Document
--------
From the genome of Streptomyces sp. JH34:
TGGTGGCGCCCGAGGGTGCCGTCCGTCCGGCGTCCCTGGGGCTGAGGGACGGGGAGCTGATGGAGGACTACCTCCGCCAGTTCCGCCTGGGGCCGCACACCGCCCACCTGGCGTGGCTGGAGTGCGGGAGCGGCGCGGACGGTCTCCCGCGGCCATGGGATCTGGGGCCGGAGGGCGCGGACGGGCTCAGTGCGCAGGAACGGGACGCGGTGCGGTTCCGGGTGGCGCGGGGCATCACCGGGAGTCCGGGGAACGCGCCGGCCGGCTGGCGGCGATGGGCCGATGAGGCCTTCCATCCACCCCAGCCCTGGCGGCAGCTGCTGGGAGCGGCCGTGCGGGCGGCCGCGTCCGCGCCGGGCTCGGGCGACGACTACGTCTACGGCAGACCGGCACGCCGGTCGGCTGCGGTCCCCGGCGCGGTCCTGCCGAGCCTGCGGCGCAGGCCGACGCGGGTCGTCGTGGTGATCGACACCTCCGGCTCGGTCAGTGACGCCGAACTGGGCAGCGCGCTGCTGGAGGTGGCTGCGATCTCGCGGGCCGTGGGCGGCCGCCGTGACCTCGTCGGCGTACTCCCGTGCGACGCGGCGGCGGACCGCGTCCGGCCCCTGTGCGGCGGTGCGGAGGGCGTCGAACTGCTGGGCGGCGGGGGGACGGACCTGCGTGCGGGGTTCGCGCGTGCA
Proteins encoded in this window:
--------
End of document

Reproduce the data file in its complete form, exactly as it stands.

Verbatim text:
From the genome of Streptomyces sp. JH34:
TGGTGGCGCCCGAGGGTGCCGTCCGTCCGGCGTCCCTGGGGCTGAGGGACGGGGAGCTGATGGAGGACTACCTCCGCCAGTTCCGCCTGGGGCCGCACACCGCCCACCTGGCGTGGCTGGAGTGCGGGAGCGGCGCGGACGGTCTCCCGCGGCCATGGGATCTGGGGCCGGAGGGCGCGGACGGGCTCAGTGCGCAGGAACGGGACGCGGTGCGGTTCCGGGTGGCGCGGGGCATCACCGGGAGTCCGGGGAACGCGCCGGCCGGCTGGCGGCGATGGGCCGATGAGGCCTTCCATCCACCCCAGCCCTGGCGGCAGCTGCTGGGAGCGGCCGTGCGGGCGGCCGCGTCCGCGCCGGGCTCGGGCGACGACTACGTCTACGGCAGACCGGCACGCCGGTCGGCTGCGGTCCCCGGCGCGGTCCTGCCGAGCCTGCGGCGCAGGCCGACGCGGGTCGTCGTGGTGATCGACACCTCCGGCTCGGTCAGTGACGCCGAACTGGGCAGCGCGCTGCTGGAGGTGGCTGCGATCTCGCGGGCCGTGGGCGGCCGCCGTGACCTCGTCGGCGTACTCCCGTGCGACGCGGCGGCGGACCGCGTCCGGCCCCTGTGCGGCGGTGCGGAGGGCGTCGAACTGCTGGGCGGCGGGGGGACGGACCTGCGTGCGGGGTTCGCGCGTGCA
Proteins encoded in this window: